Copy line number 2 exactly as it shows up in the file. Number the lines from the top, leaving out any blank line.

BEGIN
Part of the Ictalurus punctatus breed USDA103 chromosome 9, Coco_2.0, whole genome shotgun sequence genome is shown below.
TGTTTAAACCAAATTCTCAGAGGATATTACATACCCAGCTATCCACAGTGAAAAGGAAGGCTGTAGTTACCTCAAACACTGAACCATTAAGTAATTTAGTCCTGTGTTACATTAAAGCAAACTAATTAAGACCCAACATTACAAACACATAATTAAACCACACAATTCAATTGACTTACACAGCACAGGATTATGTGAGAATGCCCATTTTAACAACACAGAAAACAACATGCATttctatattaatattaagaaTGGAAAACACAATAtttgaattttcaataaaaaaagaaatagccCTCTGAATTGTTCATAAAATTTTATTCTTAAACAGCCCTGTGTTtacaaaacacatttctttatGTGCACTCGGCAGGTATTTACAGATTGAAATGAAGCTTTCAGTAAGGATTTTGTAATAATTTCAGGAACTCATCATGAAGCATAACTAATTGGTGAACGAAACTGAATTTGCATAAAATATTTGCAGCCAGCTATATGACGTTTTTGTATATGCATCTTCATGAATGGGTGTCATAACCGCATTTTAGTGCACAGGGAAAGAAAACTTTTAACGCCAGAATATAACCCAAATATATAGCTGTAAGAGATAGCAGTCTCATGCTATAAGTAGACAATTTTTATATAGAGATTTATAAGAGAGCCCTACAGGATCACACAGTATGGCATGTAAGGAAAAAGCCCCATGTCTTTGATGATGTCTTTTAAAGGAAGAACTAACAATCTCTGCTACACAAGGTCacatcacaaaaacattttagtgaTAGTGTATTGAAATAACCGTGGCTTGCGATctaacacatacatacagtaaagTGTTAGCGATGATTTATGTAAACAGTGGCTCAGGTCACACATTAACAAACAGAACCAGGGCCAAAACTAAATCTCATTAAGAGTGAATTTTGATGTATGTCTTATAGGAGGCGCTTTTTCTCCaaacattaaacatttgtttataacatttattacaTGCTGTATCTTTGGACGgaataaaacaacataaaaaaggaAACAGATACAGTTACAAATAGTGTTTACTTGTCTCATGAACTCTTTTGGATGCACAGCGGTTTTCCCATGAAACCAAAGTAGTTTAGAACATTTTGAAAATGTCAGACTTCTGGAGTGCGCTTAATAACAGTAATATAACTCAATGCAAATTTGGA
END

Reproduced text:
TGTTTAAACCAAATTCTCAGAGGATATTACATACCCAGCTATCCACAGTGAAAAGGAAGGCTGTAGTTACCTCAAACACTGAACCATTAAGTAATTTAGTCCTGTGTTACATTAAAGCAAACTAATTAAGACCCAACATTACAAACACATAATTAAACCACACAATTCAATTGACTTACACAGCACAGGATTATGTGAGAATGCCCATTTTAACAACACAGAAAACAACATGCATttctatattaatattaagaaTGGAAAACACAATAtttgaattttcaataaaaaaagaaatagccCTCTGAATTGTTCATAAAATTTTATTCTTAAACAGCCCTGTGTTtacaaaacacatttctttatGTGCACTCGGCAGGTATTTACAGATTGAAATGAAGCTTTCAGTAAGGATTTTGTAATAATTTCAGGAACTCATCATGAAGCATAACTAATTGGTGAACGAAACTGAATTTGCATAAAATATTTGCAGCCAGCTATATGACGTTTTTGTATATGCATCTTCATGAATGGGTGTCATAACCGCATTTTAGTGCACAGGGAAAGAAAACTTTTAACGCCAGAATATAACCCAAATATATAGCTGTAAGAGATAGCAGTCTCATGCTATAAGTAGACAATTTTTATATAGAGATTTATAAGAGAGCCCTACAGGATCACACAGTATGGCATGTAAGGAAAAAGCCCCATGTCTTTGATGATGTCTTTTAAAGGAAGAACTAACAATCTCTGCTACACAAGGTCacatcacaaaaacattttagtgaTAGTGTATTGAAATAACCGTGGCTTGCGATctaacacatacatacagtaaagTGTTAGCGATGATTTATGTAAACAGTGGCTCAGGTCACACATTAACAAACAGAACCAGGGCCAAAACTAAATCTCATTAAGAGTGAATTTTGATGTATGTCTTATAGGAGGCGCTTTTTCTCCaaacattaaacatttgtttataacatttattacaTGCTGTATCTTTGGACGgaataaaacaacataaaaaaggaAACAGATACAGTTACAAATAGTGTTTACTTGTCTCATGAACTCTTTTGGATGCACAGCGGTTTTCCCATGAAACCAAAGTAGTTTAGAACATTTTGAAAATGTCAGACTTCTGGAGTGCGCTTAATAACAGTAATATAACTCAATGCAAATTTGGA